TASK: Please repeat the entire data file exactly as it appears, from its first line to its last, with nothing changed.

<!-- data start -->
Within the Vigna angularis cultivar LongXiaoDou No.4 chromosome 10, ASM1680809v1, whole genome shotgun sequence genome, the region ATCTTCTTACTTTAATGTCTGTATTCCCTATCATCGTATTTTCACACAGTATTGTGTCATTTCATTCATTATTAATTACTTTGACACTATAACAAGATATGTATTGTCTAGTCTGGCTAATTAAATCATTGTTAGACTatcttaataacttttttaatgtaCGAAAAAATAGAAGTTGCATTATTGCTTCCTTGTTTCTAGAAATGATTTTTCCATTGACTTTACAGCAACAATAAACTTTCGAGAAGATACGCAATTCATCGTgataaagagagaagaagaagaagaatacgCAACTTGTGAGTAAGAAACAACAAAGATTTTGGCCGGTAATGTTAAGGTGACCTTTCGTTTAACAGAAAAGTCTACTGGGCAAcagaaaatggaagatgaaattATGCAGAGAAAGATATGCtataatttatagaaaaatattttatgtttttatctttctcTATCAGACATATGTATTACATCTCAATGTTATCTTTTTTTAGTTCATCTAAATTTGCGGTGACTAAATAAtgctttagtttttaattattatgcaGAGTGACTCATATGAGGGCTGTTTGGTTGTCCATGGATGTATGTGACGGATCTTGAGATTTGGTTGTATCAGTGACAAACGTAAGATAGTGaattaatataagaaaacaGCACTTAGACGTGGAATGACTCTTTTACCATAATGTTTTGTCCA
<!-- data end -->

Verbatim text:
Within the Vigna angularis cultivar LongXiaoDou No.4 chromosome 10, ASM1680809v1, whole genome shotgun sequence genome, the region ATCTTCTTACTTTAATGTCTGTATTCCCTATCATCGTATTTTCACACAGTATTGTGTCATTTCATTCATTATTAATTACTTTGACACTATAACAAGATATGTATTGTCTAGTCTGGCTAATTAAATCATTGTTAGACTatcttaataacttttttaatgtaCGAAAAAATAGAAGTTGCATTATTGCTTCCTTGTTTCTAGAAATGATTTTTCCATTGACTTTACAGCAACAATAAACTTTCGAGAAGATACGCAATTCATCGTgataaagagagaagaagaagaagaatacgCAACTTGTGAGTAAGAAACAACAAAGATTTTGGCCGGTAATGTTAAGGTGACCTTTCGTTTAACAGAAAAGTCTACTGGGCAAcagaaaatggaagatgaaattATGCAGAGAAAGATATGCtataatttatagaaaaatattttatgtttttatctttctcTATCAGACATATGTATTACATCTCAATGTTATCTTTTTTTAGTTCATCTAAATTTGCGGTGACTAAATAAtgctttagtttttaattattatgcaGAGTGACTCATATGAGGGCTGTTTGGTTGTCCATGGATGTATGTGACGGATCTTGAGATTTGGTTGTATCAGTGACAAACGTAAGATAGTGaattaatataagaaaacaGCACTTAGACGTGGAATGACTCTTTTACCATAATGTTTTGTCCA